--Darryl Richman
http://darryl.crafty-fox.com
"Bling is not made in Germany" --OTL, 12/05

A cast back to a better time in motoring

Liam Borand's picture

Am I the only person who thinks that driving these days is just too easy?! All this new technology and new advances in automotive design and performance are just taking away the fun and enjoyment that driving is all about. To me, bikes like this represent a lost era in driving. They are a cast back to a better time, when driving took skill and knowledge. These days, virtually anyone can jump in a car or on a bike and they're away. They are even working on self drive cars for god sake! Come on guys, this just isn't what driving is about! Motoring is fun and should always remain fun! No one really wants to be driven about all over the place....do they?!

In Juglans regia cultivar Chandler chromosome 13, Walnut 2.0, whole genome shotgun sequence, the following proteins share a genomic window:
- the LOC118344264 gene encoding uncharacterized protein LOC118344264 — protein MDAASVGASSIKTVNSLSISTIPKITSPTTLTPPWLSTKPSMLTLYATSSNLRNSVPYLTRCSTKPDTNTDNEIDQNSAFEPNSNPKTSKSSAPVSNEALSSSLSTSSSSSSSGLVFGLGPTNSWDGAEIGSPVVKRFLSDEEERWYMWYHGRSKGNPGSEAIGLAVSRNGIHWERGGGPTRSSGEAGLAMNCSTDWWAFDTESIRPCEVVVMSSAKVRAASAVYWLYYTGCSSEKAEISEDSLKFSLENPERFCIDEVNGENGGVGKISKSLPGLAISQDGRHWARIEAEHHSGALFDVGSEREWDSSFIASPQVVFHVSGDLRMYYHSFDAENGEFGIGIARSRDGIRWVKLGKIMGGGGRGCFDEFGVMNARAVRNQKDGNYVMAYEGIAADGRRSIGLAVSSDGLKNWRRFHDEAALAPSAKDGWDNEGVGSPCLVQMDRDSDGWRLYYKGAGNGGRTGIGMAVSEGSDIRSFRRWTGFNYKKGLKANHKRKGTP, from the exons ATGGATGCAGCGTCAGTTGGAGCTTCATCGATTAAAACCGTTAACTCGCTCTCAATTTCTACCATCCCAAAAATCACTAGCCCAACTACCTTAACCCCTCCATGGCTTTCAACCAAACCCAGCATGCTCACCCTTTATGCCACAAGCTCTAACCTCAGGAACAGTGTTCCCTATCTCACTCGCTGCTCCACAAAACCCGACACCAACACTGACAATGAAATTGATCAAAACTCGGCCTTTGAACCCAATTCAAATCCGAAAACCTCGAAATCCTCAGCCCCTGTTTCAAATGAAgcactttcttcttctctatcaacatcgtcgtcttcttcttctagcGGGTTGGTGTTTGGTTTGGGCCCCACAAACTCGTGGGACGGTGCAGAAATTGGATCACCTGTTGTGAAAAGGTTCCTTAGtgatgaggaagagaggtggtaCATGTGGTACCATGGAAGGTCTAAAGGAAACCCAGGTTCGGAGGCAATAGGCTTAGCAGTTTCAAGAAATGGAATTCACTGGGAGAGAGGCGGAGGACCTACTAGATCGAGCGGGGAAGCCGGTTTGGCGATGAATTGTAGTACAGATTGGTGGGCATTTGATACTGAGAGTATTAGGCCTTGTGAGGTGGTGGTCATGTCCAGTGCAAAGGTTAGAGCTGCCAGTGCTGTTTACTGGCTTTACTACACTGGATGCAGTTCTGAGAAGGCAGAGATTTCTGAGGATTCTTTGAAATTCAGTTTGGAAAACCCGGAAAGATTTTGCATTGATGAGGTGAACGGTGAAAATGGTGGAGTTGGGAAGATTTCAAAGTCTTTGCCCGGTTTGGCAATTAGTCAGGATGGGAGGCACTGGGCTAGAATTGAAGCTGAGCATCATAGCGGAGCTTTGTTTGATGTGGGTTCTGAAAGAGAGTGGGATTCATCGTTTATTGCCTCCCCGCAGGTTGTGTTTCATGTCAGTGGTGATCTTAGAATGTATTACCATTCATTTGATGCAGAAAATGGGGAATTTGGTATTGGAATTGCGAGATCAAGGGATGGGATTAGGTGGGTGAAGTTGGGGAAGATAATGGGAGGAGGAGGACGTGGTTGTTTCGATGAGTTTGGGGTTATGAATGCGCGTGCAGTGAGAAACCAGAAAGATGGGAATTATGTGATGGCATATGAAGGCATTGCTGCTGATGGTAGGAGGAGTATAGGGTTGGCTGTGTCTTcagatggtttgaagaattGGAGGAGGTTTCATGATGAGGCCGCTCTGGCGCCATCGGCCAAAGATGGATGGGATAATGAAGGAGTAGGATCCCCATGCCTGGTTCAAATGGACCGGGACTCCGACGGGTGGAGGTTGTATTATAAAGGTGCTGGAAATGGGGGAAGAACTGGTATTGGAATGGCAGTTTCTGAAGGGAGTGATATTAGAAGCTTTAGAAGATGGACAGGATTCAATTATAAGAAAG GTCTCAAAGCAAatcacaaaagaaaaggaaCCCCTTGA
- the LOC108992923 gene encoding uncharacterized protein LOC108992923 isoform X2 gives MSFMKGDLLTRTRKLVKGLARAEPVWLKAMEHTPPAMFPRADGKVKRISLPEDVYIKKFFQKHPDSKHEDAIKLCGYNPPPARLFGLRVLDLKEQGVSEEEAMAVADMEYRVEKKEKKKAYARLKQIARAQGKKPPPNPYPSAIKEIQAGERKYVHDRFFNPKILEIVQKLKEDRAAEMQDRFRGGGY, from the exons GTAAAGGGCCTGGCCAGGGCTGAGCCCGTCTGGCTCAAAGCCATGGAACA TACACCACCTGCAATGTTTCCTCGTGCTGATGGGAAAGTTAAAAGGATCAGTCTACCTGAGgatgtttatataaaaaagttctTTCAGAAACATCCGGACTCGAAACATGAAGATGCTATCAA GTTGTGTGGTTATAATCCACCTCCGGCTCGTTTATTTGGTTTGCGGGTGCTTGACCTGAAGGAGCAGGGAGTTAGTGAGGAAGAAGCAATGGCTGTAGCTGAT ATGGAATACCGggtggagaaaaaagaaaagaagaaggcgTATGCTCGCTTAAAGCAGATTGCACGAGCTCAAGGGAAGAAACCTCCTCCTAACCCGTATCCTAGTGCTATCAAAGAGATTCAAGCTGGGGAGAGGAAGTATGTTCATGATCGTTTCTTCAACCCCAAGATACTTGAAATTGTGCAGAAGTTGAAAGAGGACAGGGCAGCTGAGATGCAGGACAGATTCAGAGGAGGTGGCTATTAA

Controls - thanks

Al Kuenn's picture

Darryl, that is a great article and I am really enjoying the whole series. I forgot how involved the whole process is with these old bikes. Its easy to take for granted how much is 'done for us' on our newer bikes. Thanks again for all these articles.

Very Cool!

spo123's picture

Thanks for the instruction....Well "spoken"......COMPLICATED!
Heal up and get WELL!

Best wishes always,
spo

Sneaking onto your list to say "Hello"

Jeff Alperin's picture

So -- hello. And, Happy New Year. How's your leg? Can you please give us the full description of how you clutch it?

Hi Jeff! Hope things are

Darryl.Richman's picture

Hi Jeff! Hope things are going well for you and "The Beast"! I have an appointment this morning with my orthopedist and I hope that this is the last one! I'm getting around fine, and although I'm not at 100% yet, I can see it from here.

--Darryl Richman
http://darryl.crafty-fox.com
"Bling is not made in Germany" --OTL, 12/05